Markers of the last interglacial sea-level high stand along the coast of Italy: Tectonic implications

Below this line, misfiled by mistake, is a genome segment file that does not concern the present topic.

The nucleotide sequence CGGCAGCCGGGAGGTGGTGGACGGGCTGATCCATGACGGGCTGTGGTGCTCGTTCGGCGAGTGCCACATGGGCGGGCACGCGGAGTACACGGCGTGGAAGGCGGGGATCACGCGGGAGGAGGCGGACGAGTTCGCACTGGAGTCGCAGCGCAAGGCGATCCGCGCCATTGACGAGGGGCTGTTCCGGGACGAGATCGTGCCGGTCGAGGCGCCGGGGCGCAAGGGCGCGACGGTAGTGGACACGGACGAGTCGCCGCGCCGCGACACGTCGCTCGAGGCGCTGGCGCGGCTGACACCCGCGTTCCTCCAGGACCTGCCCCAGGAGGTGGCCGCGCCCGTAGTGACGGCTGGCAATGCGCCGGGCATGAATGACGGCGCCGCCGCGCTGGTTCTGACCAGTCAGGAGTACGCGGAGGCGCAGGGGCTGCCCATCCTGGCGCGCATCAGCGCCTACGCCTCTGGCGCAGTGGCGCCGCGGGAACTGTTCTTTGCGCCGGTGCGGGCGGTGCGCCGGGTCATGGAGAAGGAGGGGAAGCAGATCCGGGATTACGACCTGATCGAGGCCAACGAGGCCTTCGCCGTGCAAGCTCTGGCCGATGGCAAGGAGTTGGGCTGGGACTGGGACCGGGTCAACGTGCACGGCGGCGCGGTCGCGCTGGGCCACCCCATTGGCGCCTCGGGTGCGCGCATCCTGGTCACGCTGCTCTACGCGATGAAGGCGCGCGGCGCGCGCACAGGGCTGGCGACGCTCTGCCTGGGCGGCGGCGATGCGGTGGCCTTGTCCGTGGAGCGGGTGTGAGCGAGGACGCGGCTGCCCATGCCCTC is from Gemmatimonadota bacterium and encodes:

A compilation of the Marine Isotope Substage (MIS) 5.5 high stand (∼125 Ka) sites spanning the coastline of Italy allows a picture of the vertical displacement pattern affecting the Central Mediterranean coasts since the Late Pleistocene to be drawn. For each of the 246 listed sites, the accurate elevation of the high stand is defined through well-known markers. Coupled with a refined age assessment locally supported by new radiometric dating, these markers provide robust constraints on deformation. Significant alongshore differences in site elevation between +175 and −125 m a.s.l. resulted from the interplay of regional and local tectonic processes, including faulting and volcanic deformation. Whereas most of Sardinia's coasts and the northern Tyrrhenian Sea coasts are tectonically stable, the central Tyrrhenian Sea coasts display stable promontories, subsiding plains, and localized centres of weak uplift. Subsidence of the plains is related to extensional faulting locally enhanced by volcano-tectonic collapse, and weak uplift arising from magmatic processes. Rapid uplift of southern Calabria, northeast Sicily and the Jonian sea coasts probably reflects the extent of deep crustal delamination. The central Adriatic Sea shows weak thrust-related uplift, but foreland flexure in northern Adriatic and possibly southwestern Sicily results in locally intense regional subsidence. The rapidly uplifting regions are well correlated with the sectors of higher seismic release and surface horizontal motion documented by geodetic velocities. In this light, the MIS 5.5 marker indicates with a relatively high spatial resolution the vertical component of tectonic displacement and provides insight into the long-term tectonic processes of the Central Mediterranean orogen.
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